The things that I have learned and experienced in the last ten years have become the pillars of my success. Losing 100 pounds was a fantastic and a key part of the process, but the real journey of change came from my ability to continue to work through my challenges and stay committed to taking my life to an entirely new level. A life where I now have a healthy relationship with food, where I’m no longer controlled by temptations and my cravings, and I’m able to remain completely self-aware of my actions. I have a new mindset for success and I understand how to manage the relationships with my friends and family and how to prevent myself from cheating. I’ve completely changed my perspective on the world, I enjoy exercising each day, and I’ve even learned how to embrace success and rebuild my self-esteem. And finally, I’ve learned to make peace with myself and accept myself for who I am.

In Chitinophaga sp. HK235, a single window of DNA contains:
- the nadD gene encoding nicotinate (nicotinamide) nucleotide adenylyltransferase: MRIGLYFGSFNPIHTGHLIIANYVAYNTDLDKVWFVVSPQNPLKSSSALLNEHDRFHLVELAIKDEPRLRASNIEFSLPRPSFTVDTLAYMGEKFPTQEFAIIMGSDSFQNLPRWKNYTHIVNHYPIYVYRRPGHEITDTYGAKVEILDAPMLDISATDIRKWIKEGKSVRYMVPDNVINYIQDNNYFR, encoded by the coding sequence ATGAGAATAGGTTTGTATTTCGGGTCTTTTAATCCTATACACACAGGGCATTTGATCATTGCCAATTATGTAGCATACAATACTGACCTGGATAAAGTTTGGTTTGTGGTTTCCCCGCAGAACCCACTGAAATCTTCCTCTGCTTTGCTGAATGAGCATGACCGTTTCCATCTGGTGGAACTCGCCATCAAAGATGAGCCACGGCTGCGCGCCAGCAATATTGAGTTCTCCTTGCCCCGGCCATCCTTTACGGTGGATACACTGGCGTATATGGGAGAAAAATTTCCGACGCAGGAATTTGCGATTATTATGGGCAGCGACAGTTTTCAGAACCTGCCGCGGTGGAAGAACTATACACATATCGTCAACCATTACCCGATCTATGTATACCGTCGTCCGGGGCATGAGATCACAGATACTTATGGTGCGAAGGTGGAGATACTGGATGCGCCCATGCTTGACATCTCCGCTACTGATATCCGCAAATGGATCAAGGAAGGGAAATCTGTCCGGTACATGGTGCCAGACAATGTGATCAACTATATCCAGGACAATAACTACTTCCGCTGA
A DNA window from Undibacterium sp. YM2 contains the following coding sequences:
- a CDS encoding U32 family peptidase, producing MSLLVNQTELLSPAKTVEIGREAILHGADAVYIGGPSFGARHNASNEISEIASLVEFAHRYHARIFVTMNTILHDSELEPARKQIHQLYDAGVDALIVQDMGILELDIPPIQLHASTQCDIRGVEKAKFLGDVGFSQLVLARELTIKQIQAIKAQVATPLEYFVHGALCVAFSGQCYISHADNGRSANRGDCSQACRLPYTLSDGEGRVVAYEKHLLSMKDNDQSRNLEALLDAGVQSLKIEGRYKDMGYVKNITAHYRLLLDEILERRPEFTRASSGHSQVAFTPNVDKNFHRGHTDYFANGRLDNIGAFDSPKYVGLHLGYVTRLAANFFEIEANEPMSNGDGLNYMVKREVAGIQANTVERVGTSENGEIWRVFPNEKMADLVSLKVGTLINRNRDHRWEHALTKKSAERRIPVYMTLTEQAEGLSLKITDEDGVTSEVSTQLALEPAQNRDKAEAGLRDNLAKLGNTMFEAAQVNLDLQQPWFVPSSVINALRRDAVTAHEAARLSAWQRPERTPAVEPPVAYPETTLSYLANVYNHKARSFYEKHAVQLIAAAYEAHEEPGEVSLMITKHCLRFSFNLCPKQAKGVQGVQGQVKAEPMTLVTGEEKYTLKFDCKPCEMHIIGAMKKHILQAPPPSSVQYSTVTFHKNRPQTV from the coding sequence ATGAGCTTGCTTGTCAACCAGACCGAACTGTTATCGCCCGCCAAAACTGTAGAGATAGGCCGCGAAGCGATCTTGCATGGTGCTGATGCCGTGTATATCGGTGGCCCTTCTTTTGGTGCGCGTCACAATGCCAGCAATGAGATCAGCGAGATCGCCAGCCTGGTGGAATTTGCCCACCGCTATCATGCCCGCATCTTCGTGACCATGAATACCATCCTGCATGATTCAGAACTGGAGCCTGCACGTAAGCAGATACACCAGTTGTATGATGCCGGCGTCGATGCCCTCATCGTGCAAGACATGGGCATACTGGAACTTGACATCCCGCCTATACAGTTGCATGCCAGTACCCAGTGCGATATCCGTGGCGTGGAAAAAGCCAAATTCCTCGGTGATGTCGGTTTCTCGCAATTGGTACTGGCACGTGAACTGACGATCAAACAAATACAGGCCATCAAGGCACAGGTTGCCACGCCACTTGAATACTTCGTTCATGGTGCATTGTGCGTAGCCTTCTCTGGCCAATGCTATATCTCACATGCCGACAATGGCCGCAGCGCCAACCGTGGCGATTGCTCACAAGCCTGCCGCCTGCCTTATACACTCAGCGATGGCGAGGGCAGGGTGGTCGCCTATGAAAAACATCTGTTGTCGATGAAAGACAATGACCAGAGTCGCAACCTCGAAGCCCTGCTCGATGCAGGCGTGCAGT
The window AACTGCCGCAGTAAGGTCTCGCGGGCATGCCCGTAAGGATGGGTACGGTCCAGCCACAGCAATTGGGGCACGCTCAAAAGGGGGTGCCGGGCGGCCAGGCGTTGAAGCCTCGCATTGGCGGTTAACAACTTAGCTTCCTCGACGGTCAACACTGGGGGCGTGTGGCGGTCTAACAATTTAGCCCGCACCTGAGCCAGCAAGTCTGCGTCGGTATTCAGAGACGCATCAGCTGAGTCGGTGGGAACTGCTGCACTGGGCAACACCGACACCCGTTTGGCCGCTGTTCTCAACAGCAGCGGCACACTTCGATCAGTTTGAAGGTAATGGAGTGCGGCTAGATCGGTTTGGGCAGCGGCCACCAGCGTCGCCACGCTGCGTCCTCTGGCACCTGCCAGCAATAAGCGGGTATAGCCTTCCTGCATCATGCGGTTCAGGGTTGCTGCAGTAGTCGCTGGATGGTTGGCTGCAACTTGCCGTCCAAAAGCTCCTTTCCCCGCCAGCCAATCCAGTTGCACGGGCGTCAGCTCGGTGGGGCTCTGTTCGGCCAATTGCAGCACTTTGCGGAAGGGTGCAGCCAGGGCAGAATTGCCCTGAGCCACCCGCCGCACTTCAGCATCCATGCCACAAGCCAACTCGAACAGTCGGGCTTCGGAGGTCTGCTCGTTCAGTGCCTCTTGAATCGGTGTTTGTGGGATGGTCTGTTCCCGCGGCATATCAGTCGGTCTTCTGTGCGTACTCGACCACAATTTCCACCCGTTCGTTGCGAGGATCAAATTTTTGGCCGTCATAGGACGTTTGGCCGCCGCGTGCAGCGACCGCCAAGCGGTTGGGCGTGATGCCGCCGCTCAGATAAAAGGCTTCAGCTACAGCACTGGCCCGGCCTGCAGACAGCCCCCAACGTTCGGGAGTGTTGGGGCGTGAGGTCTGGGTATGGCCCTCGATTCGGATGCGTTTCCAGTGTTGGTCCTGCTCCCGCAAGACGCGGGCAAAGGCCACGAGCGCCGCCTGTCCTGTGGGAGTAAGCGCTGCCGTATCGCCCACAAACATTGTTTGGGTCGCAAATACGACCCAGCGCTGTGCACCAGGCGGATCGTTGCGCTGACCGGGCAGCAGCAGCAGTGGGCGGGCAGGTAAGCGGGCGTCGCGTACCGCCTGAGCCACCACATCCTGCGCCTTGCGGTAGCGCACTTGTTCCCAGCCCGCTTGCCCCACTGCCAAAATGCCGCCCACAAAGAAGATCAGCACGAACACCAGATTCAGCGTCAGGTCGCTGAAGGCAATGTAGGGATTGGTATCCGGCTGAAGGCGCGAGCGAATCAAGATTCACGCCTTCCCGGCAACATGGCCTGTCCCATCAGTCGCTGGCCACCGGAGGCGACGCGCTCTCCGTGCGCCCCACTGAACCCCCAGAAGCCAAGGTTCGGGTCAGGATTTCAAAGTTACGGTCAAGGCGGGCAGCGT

In doing all of this, I knew that it was absolutely imperative that people needed to stop looking for a single solution through simply measuring their calories. Alone, it causes irreparable damage to the body, the smashing of ones self-esteem, and destruction of how we feel about ourselves every time we lose weight and gain it back. Furthermore, this single approach wreaks havoc on our metabolisms, hinders our ability to burn fat for energy, and doesn’t allow us to change the shape of our bodies or overcome our incessant food cravings.